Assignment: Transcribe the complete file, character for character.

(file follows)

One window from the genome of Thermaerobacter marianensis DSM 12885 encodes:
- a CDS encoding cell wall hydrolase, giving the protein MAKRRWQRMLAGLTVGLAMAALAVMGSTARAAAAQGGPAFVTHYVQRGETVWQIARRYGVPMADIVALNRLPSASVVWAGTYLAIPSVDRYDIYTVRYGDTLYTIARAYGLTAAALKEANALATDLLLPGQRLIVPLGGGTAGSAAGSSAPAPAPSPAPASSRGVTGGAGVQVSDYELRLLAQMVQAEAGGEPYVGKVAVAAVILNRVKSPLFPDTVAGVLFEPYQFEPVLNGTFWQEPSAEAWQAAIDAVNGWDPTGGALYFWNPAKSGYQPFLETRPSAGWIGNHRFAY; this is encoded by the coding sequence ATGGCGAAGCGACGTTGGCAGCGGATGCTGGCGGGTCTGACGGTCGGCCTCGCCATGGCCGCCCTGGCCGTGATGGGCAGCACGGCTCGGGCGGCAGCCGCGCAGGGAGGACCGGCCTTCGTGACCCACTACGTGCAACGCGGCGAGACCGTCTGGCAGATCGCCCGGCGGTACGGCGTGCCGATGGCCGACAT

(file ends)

One window from the genome of Thermaerobacter marianensis DSM 12885 encodes:
- a CDS encoding cell wall hydrolase, giving the protein MAKRRWQRMLAGLTVGLAMAALAVMGSTARAAAAQGGPAFVTHYVQRGETVWQIARRYGVPMADIVALNRLPSASVVWAGTYLAIPSVDRYDIYTVRYGDTLYTIARAYGLTAAALKEANALATDLLLPGQRLIVPLGGGTAGSAAGSSAPAPAPSPAPASSRGVTGGAGVQVSDYELRLLAQMVQAEAGGEPYVGKVAVAAVILNRVKSPLFPDTVAGVLFEPYQFEPVLNGTFWQEPSAEAWQAAIDAVNGWDPTGGALYFWNPAKSGYQPFLETRPSAGWIGNHRFAY; this is encoded by the coding sequence ATGGCGAAGCGACGTTGGCAGCGGATGCTGGCGGGTCTGACGGTCGGCCTCGCCATGGCCGCCCTGGCCGTGATGGGCAGCACGGCTCGGGCGGCAGCCGCGCAGGGAGGACCGGCCTTCGTGACCCACTACGTGCAACGCGGCGAGACCGTCTGGCAGATCGCCCGGCGGTACGGCGTGCCGATGGCCGACAT